During the meeting, I had this one moment in which I realized that I had not started using the word “God” around my daughter yet. She is a very verbal kid, and works pretty hard to repeat nearly everything we say to her already, and so I found it somewhat noteworthy that I had been shying away from using this word with her. It’s a pretty loaded word for me given my personal relationship with the church and church culture over my 32 years, and I suppose I hadn’t wanted to burden her with it yet. Upon some reflection, however, I remembered that my daughter is not me. She does not have the same psycho-social-spiritual history with the word “God” that I do, and now that I was face-to-face with this linguistic conundrum, I wondered if I might be able to give her that word in a different way than it was given to me.
Throughout my career as a psychotherapist, I have met so many teenage and adult persons that have described a tremendous amount of psychological suffering related to the absence of a genuine spiritual life. Consequently, I cannot – in good faith – withhold any opportunity to expose my daughter to the concept and the presence of the divine. I also know that her brain will not be able to process the ambiguous, abstract, amorphous concept of God that I myself have adopted until she is much, much older. And I do not feel that it is wise to wait to introduce to spiritual life to her at “a later date”. I want to give her a spiritual language as early as she can receive it, and help her to weave these miraculous notions into her understanding of herself as soon as possible.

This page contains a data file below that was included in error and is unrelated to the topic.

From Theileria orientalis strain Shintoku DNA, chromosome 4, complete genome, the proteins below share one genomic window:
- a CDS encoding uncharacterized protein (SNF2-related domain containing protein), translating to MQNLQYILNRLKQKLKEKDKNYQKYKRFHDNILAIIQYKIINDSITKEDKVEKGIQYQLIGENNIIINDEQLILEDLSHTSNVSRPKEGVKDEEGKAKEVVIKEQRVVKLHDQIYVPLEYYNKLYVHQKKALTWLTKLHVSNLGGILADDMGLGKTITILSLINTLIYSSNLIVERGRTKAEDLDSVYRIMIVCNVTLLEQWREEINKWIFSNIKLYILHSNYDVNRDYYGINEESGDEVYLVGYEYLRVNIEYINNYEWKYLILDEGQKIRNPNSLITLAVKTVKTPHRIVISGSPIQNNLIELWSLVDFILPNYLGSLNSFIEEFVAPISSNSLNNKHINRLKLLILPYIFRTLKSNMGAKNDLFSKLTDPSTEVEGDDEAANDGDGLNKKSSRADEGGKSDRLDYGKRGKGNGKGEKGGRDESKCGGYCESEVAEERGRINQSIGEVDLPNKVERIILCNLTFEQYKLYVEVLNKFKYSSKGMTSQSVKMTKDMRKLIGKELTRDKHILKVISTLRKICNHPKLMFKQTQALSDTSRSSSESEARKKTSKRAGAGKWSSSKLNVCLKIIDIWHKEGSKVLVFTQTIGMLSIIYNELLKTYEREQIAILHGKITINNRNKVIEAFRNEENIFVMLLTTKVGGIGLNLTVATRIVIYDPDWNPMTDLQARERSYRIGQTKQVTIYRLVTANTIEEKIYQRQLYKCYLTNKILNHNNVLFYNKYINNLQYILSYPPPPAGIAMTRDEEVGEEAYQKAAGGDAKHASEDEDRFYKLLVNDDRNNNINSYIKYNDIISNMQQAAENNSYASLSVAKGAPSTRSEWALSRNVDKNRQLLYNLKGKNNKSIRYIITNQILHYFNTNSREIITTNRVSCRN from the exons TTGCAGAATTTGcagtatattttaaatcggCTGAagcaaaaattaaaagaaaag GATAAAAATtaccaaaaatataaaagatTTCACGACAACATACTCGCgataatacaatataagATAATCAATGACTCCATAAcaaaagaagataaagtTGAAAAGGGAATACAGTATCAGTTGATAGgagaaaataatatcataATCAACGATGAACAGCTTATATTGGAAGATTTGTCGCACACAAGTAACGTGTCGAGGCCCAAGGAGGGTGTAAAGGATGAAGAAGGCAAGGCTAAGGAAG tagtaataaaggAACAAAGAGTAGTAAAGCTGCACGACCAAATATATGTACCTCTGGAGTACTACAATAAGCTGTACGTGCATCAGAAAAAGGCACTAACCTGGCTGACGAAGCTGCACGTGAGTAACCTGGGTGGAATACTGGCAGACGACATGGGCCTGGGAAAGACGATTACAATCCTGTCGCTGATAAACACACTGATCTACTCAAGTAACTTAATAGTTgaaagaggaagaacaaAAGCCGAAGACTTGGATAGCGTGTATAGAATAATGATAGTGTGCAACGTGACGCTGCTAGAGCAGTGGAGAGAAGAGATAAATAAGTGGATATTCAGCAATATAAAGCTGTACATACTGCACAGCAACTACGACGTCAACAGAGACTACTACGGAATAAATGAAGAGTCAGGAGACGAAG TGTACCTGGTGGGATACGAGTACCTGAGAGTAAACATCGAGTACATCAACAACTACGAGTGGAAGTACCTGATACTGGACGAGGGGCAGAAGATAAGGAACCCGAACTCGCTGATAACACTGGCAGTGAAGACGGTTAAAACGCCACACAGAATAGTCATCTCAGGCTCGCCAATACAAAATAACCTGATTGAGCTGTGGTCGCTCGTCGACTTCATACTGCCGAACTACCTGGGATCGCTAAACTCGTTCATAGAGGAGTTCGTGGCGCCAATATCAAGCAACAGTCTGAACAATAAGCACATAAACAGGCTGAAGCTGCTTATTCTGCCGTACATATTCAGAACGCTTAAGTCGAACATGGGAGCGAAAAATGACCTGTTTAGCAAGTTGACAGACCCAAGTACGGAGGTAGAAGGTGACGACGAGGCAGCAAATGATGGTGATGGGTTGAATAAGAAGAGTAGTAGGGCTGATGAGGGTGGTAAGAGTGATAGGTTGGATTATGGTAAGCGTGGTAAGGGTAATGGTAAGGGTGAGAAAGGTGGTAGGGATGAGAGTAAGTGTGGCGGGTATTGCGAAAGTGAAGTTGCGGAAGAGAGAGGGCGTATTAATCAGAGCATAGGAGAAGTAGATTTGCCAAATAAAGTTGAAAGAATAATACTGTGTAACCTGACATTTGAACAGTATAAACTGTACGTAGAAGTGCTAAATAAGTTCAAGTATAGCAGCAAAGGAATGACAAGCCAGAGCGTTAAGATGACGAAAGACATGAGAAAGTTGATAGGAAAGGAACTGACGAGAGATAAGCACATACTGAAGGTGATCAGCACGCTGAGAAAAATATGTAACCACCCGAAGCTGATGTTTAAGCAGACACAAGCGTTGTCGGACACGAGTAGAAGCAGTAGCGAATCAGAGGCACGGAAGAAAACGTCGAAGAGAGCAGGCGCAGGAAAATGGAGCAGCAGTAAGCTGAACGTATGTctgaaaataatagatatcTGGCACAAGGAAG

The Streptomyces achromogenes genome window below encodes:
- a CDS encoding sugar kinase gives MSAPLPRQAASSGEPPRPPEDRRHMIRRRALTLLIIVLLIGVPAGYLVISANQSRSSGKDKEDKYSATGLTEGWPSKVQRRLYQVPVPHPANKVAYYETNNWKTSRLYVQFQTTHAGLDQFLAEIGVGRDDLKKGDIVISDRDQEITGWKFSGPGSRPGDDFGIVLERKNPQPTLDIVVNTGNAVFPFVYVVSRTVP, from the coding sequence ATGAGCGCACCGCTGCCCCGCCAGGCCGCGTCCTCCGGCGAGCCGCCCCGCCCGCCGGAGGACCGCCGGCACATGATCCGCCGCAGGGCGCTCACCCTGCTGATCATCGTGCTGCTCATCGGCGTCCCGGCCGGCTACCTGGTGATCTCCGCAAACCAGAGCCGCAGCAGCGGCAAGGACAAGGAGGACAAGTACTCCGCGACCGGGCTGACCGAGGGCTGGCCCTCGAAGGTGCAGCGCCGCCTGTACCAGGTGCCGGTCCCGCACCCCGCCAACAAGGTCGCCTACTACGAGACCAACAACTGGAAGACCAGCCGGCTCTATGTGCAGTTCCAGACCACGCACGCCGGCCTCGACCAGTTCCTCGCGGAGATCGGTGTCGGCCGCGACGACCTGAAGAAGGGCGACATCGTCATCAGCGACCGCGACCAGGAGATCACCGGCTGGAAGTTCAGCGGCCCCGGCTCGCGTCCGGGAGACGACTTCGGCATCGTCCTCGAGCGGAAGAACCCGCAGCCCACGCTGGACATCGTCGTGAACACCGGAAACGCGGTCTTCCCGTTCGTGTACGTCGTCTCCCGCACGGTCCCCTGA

The day after I attended this mom’s meeting, while my daughter and I were going through the usual list of people that love her (“Mama loves you, Dada loves you, Nana and Papa, and Gamie and the other Papa love you, etc…”), I decided to say “and God loves you too”. Without missing a beat, this tiny little person looked right at me and said “God. Yeah”, and nodded her head enthusiastically. So then I asked her “And where is God? Where do you think God is?” She didn’t look around the room like she typically does when I ask her something like “where’s Dada, or where’s Mama?”, but remained looking straight at me. So I answered as best as I could for now saying, “God lives in your heart. Right here in your heart; that’s where God always is”.
She looked down at her chest, and then up at me and said “harr” (heart), and nodded her little head.
It feels like a good start.
Here’s the thing.
I grew up loving my religion.
It helped me to feel safe, and loved.
It offered me a moral compass,
And connected me to generosity.
It also taught me some unkindness –
Mostly towards myself.
And later still, it became too narrow
For my wild heart –
Much too reckless for these rules.
Doubting their simplicity, and mistrusting their cruelty.
Who gives me this authority?
There’s a questions I cannot answer,